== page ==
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Multiple Factors Suggest A Contrarian Trade In Oil

Trading Screen

Regular readers, god bless them, will be aware that I am a bit of a contrarian. Most dips are buying opportunities to me and commodity rallies result in my cursor hovering over the “Sell” button. It will come as no surprise to them, therefore, that with WTI rallying strongly in the last week and currently trading up around $50, I have been looking for a reason to sell. There are reasons for the run up such as the disruptions caused by Hurricane Harvey, but they are short-term in nature and the fundamental long-term reason for oil’s weakness remains…U.S. shale production is high, and growing.

Of course, the problem with any contrarian trade is knowing when to pull the trigger. Even if the commodity keeps going up way past the point of logic it will not happen in a straight line and the corrections can be profitable, but momentum is a powerful thing and losses quickly pile up if you jump in too early. If you are considering a contrarian trade, therefore, two things are needed, an indication of some sorts that a turnaround is imminent and a loss containment strategy that will limit your losses should you be wrong.

The trigger for a trade can be based on several things, but the most reliable indication comes when two or more of those things occur at the same time. That is the case with WTI right now, where two sell signals, one obvious and one not so much, have been hit in the last couple of days. The most obvious of the two is a technical setup that indicates a downward move, even if only a short-term correction, is coming.

(Click to enlarge)

The last couple of days of strong gains in oil futures have taken us to around $50, the level that marked the top of last month’s rally and therefore an obvious point of resistance. Backing off from there at this point would keep intact the long-term pattern of volatility, but gradual declines that we have seen all this year. That pattern makes sense in the context of a regulatory environment that encourages ever-increasing shale production even at lower prices and looks set to continue. The likelihood of this being a turning point is increased even further by the intraday price action that we have seen yesterday and early today.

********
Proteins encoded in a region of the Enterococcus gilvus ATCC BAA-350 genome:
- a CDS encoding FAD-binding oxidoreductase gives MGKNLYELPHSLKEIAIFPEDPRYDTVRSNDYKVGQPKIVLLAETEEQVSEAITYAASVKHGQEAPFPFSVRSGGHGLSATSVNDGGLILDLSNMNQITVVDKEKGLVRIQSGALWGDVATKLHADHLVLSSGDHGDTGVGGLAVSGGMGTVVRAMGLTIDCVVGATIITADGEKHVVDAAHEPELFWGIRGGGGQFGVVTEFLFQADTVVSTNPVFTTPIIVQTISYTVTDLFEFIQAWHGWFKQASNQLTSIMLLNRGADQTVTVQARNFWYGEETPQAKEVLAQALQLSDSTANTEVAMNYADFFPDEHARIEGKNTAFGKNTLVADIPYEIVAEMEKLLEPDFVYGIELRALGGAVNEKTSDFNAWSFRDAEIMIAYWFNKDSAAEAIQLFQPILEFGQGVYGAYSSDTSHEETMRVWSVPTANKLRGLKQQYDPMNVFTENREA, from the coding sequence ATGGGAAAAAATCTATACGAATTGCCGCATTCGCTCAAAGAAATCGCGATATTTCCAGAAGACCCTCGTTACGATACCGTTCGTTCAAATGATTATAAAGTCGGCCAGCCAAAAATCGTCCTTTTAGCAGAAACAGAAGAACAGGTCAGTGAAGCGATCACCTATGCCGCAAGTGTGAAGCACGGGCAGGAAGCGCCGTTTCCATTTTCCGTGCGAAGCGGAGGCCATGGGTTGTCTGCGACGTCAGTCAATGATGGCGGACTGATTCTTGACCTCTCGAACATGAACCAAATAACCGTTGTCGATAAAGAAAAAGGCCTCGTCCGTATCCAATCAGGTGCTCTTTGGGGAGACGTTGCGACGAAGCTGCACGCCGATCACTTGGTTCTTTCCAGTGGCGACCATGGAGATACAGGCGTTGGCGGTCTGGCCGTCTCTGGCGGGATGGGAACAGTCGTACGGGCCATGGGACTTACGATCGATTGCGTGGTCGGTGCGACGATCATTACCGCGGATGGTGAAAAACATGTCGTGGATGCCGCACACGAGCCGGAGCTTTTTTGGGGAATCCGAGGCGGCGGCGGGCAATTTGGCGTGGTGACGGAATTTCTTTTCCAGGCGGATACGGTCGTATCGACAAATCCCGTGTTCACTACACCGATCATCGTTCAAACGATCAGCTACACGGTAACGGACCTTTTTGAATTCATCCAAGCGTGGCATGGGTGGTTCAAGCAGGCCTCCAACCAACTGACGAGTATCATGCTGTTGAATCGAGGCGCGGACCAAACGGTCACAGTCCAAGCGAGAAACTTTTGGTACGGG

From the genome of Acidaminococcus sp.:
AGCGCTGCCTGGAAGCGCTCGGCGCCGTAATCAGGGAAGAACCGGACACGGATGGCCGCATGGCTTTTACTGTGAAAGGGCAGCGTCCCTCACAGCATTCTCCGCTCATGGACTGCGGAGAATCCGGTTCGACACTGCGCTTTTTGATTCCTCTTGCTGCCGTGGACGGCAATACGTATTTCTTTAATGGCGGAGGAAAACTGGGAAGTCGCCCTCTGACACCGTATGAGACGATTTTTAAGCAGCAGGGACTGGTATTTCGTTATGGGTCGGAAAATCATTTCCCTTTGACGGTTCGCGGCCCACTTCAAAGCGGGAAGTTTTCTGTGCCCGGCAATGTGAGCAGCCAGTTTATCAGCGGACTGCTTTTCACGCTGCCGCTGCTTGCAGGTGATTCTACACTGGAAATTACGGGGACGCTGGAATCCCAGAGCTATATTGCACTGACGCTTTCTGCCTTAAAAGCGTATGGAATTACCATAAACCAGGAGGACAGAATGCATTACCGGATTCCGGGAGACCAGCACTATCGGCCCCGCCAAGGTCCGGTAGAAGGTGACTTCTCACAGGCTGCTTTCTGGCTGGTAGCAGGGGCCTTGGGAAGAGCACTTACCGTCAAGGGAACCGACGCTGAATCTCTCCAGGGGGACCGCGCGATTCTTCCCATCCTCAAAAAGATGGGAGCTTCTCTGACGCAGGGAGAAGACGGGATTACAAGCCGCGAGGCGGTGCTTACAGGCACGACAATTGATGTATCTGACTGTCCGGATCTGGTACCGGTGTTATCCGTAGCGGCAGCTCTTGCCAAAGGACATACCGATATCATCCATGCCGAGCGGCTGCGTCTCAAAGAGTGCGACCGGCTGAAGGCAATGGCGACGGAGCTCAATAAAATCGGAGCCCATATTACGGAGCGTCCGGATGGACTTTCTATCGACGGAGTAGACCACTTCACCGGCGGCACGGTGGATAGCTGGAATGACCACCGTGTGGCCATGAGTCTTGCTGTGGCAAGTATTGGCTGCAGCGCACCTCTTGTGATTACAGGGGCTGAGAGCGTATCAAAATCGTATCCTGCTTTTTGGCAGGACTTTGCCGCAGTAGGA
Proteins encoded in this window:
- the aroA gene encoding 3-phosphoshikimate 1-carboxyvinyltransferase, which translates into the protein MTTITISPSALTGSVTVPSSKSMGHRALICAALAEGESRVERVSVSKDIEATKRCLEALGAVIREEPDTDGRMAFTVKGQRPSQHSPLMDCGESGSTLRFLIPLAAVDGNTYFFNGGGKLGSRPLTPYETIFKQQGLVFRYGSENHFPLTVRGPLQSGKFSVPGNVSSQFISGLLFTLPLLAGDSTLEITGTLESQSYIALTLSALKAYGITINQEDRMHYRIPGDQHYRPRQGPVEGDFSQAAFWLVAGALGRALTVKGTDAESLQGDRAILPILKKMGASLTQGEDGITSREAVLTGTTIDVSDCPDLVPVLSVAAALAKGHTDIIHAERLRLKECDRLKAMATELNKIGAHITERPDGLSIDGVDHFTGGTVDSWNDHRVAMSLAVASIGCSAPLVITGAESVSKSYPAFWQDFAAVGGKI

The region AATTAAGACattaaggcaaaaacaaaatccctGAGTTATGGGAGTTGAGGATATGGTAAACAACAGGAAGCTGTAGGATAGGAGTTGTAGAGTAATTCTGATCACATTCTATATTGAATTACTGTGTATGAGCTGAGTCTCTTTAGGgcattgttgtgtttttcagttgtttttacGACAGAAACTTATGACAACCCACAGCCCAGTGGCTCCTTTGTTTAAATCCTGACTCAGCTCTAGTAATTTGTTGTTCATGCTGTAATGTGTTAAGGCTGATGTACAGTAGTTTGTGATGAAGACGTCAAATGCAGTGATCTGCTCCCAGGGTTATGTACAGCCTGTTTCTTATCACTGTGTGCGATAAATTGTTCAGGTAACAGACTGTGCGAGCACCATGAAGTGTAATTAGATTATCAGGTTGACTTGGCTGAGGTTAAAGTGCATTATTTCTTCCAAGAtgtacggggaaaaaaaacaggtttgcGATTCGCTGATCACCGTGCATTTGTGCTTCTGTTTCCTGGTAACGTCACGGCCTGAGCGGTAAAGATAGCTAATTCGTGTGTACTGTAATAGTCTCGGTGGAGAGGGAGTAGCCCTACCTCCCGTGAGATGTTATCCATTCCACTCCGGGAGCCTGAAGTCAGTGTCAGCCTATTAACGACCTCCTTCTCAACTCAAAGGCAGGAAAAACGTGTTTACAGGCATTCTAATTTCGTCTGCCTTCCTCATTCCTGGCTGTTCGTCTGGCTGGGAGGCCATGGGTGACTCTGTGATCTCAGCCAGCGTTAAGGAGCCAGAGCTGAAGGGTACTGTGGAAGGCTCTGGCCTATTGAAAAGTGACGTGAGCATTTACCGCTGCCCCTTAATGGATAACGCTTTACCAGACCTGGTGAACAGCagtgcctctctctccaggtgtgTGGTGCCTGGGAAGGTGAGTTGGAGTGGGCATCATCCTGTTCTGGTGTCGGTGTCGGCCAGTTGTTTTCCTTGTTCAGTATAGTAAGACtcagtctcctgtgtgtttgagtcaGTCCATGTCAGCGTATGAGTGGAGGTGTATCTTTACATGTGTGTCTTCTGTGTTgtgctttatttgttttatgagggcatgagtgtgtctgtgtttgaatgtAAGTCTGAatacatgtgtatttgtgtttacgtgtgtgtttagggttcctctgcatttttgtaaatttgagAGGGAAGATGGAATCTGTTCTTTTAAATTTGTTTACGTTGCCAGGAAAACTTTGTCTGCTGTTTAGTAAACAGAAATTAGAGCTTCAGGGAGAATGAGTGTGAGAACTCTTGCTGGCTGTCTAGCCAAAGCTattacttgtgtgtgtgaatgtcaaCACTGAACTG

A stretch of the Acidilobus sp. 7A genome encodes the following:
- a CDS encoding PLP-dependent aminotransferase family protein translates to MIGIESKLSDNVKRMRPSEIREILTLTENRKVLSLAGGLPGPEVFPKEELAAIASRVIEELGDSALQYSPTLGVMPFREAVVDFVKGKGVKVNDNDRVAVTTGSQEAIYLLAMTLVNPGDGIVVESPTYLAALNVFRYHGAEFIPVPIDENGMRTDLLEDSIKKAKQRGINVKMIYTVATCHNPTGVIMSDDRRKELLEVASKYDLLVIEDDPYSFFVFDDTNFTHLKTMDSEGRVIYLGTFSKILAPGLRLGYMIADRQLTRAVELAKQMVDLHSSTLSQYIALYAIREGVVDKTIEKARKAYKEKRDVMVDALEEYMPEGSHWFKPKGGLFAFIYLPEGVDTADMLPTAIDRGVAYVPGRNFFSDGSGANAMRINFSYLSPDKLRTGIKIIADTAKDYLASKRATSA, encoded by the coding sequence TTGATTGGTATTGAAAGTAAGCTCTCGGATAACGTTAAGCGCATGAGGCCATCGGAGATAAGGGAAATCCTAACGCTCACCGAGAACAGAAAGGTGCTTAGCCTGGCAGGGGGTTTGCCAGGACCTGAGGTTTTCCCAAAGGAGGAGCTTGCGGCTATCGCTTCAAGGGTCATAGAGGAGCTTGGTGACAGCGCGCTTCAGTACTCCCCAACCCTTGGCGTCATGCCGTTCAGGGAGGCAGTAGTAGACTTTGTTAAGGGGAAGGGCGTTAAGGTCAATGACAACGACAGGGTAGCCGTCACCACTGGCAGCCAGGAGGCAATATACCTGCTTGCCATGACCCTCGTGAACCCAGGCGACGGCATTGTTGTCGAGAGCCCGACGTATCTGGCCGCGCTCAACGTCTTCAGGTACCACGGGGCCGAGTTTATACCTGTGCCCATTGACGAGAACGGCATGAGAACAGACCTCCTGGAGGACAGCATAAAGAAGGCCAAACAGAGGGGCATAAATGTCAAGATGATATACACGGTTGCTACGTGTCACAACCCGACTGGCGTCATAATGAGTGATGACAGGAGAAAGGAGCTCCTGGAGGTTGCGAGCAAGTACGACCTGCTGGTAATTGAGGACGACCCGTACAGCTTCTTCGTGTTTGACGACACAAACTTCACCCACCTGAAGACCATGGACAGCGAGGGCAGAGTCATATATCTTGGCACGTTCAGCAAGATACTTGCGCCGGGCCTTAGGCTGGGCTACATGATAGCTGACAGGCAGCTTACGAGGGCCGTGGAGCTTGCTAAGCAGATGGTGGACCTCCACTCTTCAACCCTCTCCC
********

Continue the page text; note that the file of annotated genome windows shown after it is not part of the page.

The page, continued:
(Click to enlarge)

While the first three days of the week saw steady buying throughout the day, resulting in a close very close to the day’s high, yesterday we saw an initial run up reverse later in the day, and early indications are that that pattern will repeat today. Of course, a lot depends on the rig count number later, but that only has to be as expected to maintain that look for today’s candle.

The second reason is a little more esoteric, but valid nonetheless. Over the last couple of days, we have been treated to an ever-growing chorus of pundits, both on TV and on financial websites, telling us that this it is just the beginning, and that oil is headed much higher. I hate to be too cynical, but that is, more often than not, a sign that a rally is coming to an end. I was told early in my forex career that every currency pair almost looked most bid at the top and most offered at the bottom, and the same applies to commodities. Once the scramble to cover wrong positions is underway things move quickly, in this case in an upward direction and give an appearance of serious strength. Once the shorts are covered, however, those that wanted to buy probably already have and a turnaround is just about assured.

The second thing to do is to accept that as good as your case for a contrarian trade is, it can still be wrong. A strategy to keep losses manageable is therefore essential. Stop loss orders are the obvious and best way to do that, but this type of trade demands that they not be too close to your entry point. The difficulty of picking the exact level that will spark a turnaround means that stop losses should be further away than you might normally consider, so it is best to keep positions small initially. Remember, you can always sell some more if oil does turn over the next few days.

All that makes a small short position in WTI futures look like a decent trade. The size of such a position depends on your own risk and loss tolerances, but it should be at most half of your normal position size. That would enable a stop to be set up close to $51, above yesterday’s high. I would also look to add to my short somewhere just below $49 if we get there, and then run with a trailing stop to see how far we go. However you do it though, shorting WTI at these levels with a stop loss in place looks like a smart move.

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